Terrace snuggles in charmBy ELIZABETH BETTENDORF
© St. Petersburg Times
published March 28, 2003
You can see it from Swann Avenue but only a glimpse.
You can't drive down Bungalow Terrace.
You can't even find a place to park, really, unless you cruise around the block and ditch your car on a side street.
Then it's a journey on foot.
Who hasn't peeked at this Historic Hyde Park street and thought, "Ah, nice. I'd like to live here"?
Imagine a quaint ribbon of a road with 19 homes facing a communal walkway. Some are tucked behind vine-shrouded picket fences. Some have front porches. All are historic.
"Who can give this up?" asks Jeff McLane. His wife, Anne Timmerman, bought the one-bedroom, 1,016-square-foot house before they were married in 1989. She paid $63,500.
A short stroll from Old Hyde Park Village, where Timmerman works at Williams Sonoma, Bungalow Terrace is an exercise in communal urban living. With no yards to speak of, and cheek-to-cheek proximity with the next-door neighbors, it's definitely not for everyone.
But those who do live here say life's a peach.
"You get used to being able to walk to a meal," McLane says. "And my wife jokes that she hasn't filled the gas tank since January."
Developed by Alfred Swann and Eugene Holtzinger in 1913, the street once featured a 10-foot-high, 345-foot long wooden pergola with sitting benches and archways in front of each bungalow. The walkway was soon ravaged by tropical weather, but the houses weathered the decades well. Modeled after the low-cost California-style bungalows, known for their craftsmanship and low maintenance, the first house was built for $4,500, including the land.
Almost a century later, a 1,271 square-foot, two-story, three-bedroom house at 704 Bungalow Terrace is for sale. The asking price? Try $224,000.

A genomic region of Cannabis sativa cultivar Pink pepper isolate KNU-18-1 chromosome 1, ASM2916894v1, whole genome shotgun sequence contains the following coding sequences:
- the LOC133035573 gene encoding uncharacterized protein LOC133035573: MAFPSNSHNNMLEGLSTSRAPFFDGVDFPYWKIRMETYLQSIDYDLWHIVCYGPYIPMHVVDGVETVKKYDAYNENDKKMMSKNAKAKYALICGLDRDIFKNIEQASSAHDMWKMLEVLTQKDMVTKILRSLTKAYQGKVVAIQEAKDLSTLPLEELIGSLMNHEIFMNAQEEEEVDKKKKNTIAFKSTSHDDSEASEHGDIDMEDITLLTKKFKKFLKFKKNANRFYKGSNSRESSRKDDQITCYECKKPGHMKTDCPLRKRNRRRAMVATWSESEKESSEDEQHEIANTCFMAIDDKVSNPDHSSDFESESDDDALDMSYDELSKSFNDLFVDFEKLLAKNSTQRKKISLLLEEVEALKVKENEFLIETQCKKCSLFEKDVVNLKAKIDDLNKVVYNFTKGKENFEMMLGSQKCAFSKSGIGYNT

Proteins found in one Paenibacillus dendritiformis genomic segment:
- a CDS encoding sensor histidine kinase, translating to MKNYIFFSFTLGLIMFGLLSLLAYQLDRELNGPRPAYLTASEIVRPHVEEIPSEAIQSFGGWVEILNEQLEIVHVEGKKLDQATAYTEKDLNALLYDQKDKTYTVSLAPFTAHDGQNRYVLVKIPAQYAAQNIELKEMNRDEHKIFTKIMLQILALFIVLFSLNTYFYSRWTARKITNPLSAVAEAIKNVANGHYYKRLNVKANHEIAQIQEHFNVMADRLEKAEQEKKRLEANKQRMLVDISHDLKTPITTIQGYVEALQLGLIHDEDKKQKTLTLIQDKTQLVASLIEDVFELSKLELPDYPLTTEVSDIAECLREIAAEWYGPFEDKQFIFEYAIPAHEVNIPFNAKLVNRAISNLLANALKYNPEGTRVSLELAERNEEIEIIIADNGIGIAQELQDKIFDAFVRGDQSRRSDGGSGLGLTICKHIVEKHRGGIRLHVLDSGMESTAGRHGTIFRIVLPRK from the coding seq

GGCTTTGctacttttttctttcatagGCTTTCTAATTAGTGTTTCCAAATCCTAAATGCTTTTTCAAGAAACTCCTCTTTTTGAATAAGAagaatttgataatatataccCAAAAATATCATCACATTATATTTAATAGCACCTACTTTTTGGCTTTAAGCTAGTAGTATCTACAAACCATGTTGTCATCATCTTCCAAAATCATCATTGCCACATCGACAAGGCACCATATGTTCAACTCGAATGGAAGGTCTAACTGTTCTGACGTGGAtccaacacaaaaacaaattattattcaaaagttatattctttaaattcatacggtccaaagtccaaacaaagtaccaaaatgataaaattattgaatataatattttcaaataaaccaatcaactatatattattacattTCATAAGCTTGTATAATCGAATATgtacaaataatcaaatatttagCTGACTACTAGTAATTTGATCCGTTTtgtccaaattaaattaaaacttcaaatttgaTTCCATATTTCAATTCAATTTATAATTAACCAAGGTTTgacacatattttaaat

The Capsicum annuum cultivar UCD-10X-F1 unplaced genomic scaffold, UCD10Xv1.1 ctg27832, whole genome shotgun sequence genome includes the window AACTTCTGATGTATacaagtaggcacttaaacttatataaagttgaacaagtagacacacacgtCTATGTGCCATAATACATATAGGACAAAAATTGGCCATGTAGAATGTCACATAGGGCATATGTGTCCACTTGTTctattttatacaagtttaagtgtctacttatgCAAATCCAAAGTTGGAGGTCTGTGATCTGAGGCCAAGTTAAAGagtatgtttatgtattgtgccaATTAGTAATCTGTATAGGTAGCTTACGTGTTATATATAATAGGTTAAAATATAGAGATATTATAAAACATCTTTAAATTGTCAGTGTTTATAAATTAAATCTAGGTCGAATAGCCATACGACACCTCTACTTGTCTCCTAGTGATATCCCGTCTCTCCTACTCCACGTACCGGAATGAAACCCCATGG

"My wife bought the house for the pending character of the area," McLane says. "The street was a little run-down then. I didn't quite see the charm that I do now."
McLane jokes about the 80-year-old knob and tube wiring that he and Timmerman recently were forced to replace. Last week, he had to take the day off from work when the electrician arrived, mostly to keep their two "very inquisitive cats," Tyler and Henley, from sticking their noses in the exposed outlets.
And he's had to get used to living in tight quarters.
Permanently tight, he adds.
The neighborhood's local historic designation prevents them from adding on in such a way that would alter the character of the house. An upstairs addition can only extend five feet in any direction, he explains.
But that's a breezy trade-off. Where else, he wonders, could you have a neighborhood Thanksgiving dinner literally in the middle of the sidewalk?
Or honestly know most everyone on the entire block by name?
Almost on cue, a young couple ambles up the street.
Soon they are sitting with McLane on the front porch, declining offers of a drink and telling their own Bungalow Terrace story. Molly and John Newman, both in their 20s and both English teachers at Berkeley Preparatory School, live three doors down. Newly married, they call their cream-and-white "airplane-style" rental cottage, their "honeymoon bungalow."
For the past year, they've rented the 1,300-square-foot 1916 cottage with hardwood floors, a fireplace and sleeping loft. Built-in bookshelves hold their collection of poetry.
They stumbled upon the house after plans fell through to move into another apartment in Tampa.
"We had two weeks to find a place to live," Molly explains. "So we took a walk on Bungalow Terrace."
For one reason only: "To lift our spirits," says John.
That same day a "For Rent" sign sprouted in front of one of the bungalows. They signed the $1,250-a-month lease almost immediately.
Now, McLane jokes, like everyone else, their biggest problem is probably explaining to the pizza deliveryman how to get to Bungalow Terrace.
Since you can't drive a car on the street, he explains, the conversation usually goes something like this:
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